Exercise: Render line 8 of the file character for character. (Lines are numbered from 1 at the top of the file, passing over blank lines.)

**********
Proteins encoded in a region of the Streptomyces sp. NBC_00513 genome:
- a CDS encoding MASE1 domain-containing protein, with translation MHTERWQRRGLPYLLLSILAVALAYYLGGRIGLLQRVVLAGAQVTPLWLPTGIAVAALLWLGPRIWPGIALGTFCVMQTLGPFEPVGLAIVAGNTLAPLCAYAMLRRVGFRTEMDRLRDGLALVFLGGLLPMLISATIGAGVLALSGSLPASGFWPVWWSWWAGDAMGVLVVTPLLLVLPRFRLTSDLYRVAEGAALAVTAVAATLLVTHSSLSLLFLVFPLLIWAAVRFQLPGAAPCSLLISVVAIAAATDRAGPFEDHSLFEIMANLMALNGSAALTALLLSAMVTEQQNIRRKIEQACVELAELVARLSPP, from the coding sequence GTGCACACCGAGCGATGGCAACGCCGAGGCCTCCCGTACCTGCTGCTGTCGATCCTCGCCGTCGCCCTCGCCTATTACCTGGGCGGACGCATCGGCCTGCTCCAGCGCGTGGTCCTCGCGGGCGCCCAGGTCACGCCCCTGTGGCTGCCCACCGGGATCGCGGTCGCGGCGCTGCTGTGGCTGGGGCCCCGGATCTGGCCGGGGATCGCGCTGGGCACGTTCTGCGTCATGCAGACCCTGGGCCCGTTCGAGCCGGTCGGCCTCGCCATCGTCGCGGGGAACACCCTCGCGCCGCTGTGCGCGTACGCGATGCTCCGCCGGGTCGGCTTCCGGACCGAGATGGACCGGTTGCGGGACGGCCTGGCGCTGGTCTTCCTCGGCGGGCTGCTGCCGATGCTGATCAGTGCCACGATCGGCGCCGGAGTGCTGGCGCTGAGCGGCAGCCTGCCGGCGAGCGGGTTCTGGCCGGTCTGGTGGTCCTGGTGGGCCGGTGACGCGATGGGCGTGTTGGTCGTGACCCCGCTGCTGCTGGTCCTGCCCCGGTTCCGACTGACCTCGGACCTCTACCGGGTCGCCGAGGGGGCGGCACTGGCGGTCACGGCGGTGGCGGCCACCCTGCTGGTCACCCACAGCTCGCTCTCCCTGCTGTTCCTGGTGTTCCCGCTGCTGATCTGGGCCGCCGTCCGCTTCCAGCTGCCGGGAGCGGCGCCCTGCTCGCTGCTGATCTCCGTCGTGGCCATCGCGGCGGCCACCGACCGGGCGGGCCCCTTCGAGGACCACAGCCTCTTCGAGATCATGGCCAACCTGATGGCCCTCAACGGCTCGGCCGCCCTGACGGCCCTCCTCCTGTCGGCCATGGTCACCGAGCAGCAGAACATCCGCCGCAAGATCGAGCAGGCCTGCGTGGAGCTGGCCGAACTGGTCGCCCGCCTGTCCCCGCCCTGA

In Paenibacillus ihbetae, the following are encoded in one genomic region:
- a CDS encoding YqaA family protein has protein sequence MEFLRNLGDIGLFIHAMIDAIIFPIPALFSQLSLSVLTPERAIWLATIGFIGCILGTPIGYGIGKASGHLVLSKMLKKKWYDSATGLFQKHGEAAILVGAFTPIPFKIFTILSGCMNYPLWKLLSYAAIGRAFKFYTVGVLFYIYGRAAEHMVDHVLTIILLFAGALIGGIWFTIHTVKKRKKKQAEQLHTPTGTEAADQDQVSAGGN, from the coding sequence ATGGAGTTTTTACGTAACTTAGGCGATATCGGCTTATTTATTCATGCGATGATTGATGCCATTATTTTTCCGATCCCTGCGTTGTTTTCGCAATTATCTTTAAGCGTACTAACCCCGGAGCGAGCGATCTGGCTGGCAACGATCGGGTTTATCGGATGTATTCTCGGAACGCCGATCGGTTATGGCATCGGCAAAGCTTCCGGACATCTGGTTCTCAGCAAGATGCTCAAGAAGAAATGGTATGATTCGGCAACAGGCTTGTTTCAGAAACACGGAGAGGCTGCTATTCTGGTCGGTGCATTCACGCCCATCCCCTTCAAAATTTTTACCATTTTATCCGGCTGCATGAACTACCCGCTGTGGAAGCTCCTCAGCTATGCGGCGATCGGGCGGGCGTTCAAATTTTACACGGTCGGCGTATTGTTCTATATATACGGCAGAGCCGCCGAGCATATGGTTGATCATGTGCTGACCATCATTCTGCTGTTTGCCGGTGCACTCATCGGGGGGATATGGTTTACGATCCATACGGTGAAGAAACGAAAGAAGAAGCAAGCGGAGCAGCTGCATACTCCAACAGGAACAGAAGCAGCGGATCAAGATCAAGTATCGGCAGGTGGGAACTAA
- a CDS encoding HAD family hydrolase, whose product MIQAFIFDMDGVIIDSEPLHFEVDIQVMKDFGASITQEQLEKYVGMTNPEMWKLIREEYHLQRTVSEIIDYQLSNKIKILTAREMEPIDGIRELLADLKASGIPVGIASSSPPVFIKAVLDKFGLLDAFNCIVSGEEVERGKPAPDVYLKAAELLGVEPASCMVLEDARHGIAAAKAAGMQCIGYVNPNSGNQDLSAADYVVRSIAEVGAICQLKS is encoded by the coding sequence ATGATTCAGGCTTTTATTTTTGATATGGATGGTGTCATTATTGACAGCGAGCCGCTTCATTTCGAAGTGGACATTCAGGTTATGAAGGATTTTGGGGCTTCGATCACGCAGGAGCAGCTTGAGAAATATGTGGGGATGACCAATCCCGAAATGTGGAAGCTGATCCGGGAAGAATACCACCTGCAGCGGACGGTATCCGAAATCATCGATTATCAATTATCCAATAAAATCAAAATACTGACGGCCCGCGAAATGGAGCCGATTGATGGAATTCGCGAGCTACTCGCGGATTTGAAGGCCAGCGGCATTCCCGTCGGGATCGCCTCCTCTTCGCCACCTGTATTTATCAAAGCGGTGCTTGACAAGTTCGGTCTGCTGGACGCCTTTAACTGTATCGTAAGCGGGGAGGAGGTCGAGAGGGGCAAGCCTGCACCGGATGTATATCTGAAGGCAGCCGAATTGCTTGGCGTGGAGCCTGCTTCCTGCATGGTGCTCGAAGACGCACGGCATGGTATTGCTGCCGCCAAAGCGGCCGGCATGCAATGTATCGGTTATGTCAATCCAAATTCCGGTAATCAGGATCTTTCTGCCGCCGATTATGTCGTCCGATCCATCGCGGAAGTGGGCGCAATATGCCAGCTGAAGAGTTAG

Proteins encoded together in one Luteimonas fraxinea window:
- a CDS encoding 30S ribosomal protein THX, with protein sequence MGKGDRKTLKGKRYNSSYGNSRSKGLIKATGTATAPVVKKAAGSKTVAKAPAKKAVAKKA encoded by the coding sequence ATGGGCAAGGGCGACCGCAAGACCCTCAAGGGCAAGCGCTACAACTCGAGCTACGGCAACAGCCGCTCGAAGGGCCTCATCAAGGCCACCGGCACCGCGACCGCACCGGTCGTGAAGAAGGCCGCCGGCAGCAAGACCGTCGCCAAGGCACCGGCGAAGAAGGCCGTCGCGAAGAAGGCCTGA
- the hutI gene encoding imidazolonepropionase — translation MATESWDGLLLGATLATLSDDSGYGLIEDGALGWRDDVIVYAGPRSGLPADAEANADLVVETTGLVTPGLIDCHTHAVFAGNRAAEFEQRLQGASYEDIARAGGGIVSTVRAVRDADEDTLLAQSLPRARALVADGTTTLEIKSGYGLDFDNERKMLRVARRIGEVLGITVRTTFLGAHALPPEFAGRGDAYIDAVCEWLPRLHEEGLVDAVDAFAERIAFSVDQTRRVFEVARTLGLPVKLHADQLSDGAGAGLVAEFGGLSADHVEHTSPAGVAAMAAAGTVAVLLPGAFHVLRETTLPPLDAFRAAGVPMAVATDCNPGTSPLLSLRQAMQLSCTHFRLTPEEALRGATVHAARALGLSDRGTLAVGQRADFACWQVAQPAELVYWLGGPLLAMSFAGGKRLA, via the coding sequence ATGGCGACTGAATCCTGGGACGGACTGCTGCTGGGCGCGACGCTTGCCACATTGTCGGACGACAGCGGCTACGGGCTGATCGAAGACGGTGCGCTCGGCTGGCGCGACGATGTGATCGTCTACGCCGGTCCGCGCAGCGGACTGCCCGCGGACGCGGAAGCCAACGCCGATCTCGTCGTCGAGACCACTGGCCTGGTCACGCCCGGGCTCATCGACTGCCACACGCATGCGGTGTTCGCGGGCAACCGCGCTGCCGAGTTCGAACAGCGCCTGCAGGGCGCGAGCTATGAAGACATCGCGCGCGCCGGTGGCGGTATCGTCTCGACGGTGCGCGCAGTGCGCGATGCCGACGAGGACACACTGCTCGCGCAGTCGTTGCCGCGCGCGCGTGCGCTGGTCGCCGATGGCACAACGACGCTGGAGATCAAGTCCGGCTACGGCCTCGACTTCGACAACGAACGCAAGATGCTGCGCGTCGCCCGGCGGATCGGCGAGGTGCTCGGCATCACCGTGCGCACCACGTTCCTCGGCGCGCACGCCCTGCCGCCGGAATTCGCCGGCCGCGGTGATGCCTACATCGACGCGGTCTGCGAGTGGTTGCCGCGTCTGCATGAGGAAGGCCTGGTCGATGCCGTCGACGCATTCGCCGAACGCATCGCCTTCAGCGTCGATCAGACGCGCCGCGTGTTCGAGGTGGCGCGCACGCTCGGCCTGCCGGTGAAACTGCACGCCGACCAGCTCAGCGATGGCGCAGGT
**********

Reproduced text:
- the hutI gene encoding imidazolonepropionase — translation MATESWDGLLLGATLATLSDDSGYGLIEDGALGWRDDVIVYAGPRSGLPADAEANADLVVETTGLVTPGLIDCHTHAVFAGNRAAEFEQRLQGASYEDIARAGGGIVSTVRAVRDADEDTLLAQSLPRARALVADGTTTLEIKSGYGLDFDNERKMLRVARRIGEVLGITVRTTFLGAHALPPEFAGRGDAYIDAVCEWLPRLHEEGLVDAVDAFAERIAFSVDQTRRVFEVARTLGLPVKLHADQLSDGAGAGLVAEFGGLSADHVEHTSPAGVAAMAAAGTVAVLLPGAFHVLRETTLPPLDAFRAAGVPMAVATDCNPGTSPLLSLRQAMQLSCTHFRLTPEEALRGATVHAARALGLSDRGTLAVGQRADFACWQVAQPAELVYWLGGPLLAMSFAGGKRLA, via the coding sequence ATGGCGACTGAATCCTGGGACGGACTGCTGCTGGGCGCGACGCTTGCCACATTGTCGGACGACAGCGGCTACGGGCTGATCGAAGACGGTGCGCTCGGCTGGCGCGACGATGTGATCGTCTACGCCGGTCCGCGCAGCGGACTGCCCGCGGACGCGGAAGCCAACGCCGATCTCGTCGTCGAGACCACTGGCCTGGTCACGCCCGGGCTCATCGACTGCCACACGCATGCGGTGTTCGCGGGCAACCGCGCTGCCGAGTTCGAACAGCGCCTGCAGGGCGCGAGCTATGAAGACATCGCGCGCGCCGGTGGCGGTATCGTCTCGACGGTGCGCGCAGTGCGCGATGCCGACGAGGACACACTGCTCGCGCAGTCGTTGCCGCGCGCGCGTGCGCTGGTCGCCGATGGCACAACGACGCTGGAGATCAAGTCCGGCTACGGCCTCGACTTCGACAACGAACGCAAGATGCTGCGCGTCGCCCGGCGGATCGGCGAGGTGCTCGGCATCACCGTGCGCACCACGTTCCTCGGCGCGCACGCCCTGCCGCCGGAATTCGCCGGCCGCGGTGATGCCTACATCGACGCGGTCTGCGAGTGGTTGCCGCGTCTGCATGAGGAAGGCCTGGTCGATGCCGTCGACGCATTCGCCGAACGCATCGCCTTCAGCGTCGATCAGACGCGCCGCGTGTTCGAGGTGGCGCGCACGCTCGGCCTGCCGGTGAAACTGCACGCCGACCAGCTCAGCGATGGCGCAGGT